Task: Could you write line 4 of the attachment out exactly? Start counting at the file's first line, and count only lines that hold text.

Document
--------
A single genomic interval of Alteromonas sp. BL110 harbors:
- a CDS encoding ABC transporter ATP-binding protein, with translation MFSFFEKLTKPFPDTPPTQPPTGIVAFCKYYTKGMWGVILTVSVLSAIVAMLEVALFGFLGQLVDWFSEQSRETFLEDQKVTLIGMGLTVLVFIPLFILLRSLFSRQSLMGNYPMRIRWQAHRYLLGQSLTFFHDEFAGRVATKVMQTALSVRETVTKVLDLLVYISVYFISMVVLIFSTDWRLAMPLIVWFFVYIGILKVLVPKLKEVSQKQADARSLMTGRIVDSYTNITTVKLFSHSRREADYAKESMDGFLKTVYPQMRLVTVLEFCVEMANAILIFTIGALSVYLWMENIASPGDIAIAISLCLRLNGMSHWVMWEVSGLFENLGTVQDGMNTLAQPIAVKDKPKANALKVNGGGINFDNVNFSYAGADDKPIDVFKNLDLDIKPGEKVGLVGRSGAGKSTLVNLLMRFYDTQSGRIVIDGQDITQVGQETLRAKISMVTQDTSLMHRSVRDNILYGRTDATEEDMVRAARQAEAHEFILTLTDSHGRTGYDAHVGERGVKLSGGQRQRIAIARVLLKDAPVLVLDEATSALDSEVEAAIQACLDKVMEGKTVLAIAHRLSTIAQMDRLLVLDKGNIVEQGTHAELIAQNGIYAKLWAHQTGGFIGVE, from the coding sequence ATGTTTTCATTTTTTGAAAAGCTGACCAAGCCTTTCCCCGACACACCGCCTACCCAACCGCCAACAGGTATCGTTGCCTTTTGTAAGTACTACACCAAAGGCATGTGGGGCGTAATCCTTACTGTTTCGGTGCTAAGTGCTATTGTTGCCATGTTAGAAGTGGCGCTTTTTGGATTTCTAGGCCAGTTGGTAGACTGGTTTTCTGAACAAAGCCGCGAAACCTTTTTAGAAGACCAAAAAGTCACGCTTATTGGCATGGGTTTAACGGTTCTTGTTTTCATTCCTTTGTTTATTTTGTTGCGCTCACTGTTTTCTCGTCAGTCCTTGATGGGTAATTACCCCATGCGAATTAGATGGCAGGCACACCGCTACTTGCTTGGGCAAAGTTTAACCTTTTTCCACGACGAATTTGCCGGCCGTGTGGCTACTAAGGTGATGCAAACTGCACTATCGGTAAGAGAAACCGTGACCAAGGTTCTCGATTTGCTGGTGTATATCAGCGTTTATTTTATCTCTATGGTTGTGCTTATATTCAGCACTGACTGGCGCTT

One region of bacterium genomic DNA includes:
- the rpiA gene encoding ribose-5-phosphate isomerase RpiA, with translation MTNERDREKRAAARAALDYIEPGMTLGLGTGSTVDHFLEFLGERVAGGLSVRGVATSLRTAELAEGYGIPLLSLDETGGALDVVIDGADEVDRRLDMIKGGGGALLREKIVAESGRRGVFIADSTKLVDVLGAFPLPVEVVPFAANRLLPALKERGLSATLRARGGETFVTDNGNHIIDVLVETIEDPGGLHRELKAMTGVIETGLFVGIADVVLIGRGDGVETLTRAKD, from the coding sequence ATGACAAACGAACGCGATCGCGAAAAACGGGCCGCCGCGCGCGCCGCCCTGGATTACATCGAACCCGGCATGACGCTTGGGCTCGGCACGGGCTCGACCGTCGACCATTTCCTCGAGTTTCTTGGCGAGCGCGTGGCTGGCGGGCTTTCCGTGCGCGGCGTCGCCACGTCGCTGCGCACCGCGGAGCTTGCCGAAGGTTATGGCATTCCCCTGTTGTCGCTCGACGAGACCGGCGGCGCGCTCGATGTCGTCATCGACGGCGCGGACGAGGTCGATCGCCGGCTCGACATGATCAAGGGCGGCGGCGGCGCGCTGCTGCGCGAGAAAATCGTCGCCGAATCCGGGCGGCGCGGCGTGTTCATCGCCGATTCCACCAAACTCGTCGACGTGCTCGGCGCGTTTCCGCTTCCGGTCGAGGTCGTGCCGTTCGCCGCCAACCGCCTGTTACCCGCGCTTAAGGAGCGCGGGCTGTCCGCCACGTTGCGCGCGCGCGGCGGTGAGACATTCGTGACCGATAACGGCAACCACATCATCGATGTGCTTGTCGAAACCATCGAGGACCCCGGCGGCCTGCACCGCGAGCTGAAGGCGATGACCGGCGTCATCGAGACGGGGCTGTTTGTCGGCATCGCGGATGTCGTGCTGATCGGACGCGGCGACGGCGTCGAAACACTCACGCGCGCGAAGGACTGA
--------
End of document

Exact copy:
- the rpiA gene encoding ribose-5-phosphate isomerase RpiA, with translation MTNERDREKRAAARAALDYIEPGMTLGLGTGSTVDHFLEFLGERVAGGLSVRGVATSLRTAELAEGYGIPLLSLDETGGALDVVIDGADEVDRRLDMIKGGGGALLREKIVAESGRRGVFIADSTKLVDVLGAFPLPVEVVPFAANRLLPALKERGLSATLRARGGETFVTDNGNHIIDVLVETIEDPGGLHRELKAMTGVIETGLFVGIADVVLIGRGDGVETLTRAKD, from the coding sequence ATGACAAACGAACGCGATCGCGAAAAACGGGCCGCCGCGCGCGCCGCCCTGGATTACATCGAACCCGGCATGACGCTTGGGCTCGGCACGGGCTCGACCGTCGACCATTTCCTCGAGTTTCTTGGCGAGCGCGTGGCTGGCGGGCTTTCCGTGCGCGGCGTCGCCACGTCGCTGCGCACCGCGGAGCTTGCCGAAGGTTATGGCATTCCCCTGTTGTCGCTCGACGAGACCGGCGGCGCGCTCGATGTCGTCATCGACGGCGCGGACGAGGTCGATCGCCGGCTCGACATGATCAAGGGCGGCGGCGGCGCGCTGCTGCGCGAGAAAATCGTCGCCGAATCCGGGCGGCGCGGCGTGTTCATCGCCGATTCCACCAAACTCGTCGACGTGCTCGGCGCGTTTCCGCTTCCGGTCGAGGTCGTGCCGTTCGCCGCCAACCGCCTGTTACCCGCGCTTAAGGAGCGCGGGCTGTCCGCCACGTTGCGCGCGCGCGGCGGTGAGACATTCGTGACCGATAACGGCAACCACATCATCGATGTGCTTGTCGAAACCATCGAGGACCCCGGCGGCCTGCACCGCGAGCTGAAGGCGATGACCGGCGTCATCGAGACGGGGCTGTTTGTCGGCATCGCGGATGTCGTGCTGATCGGACGCGGCGACGGCGTCGAAACACTCACGCGCGCGAAGGACTGA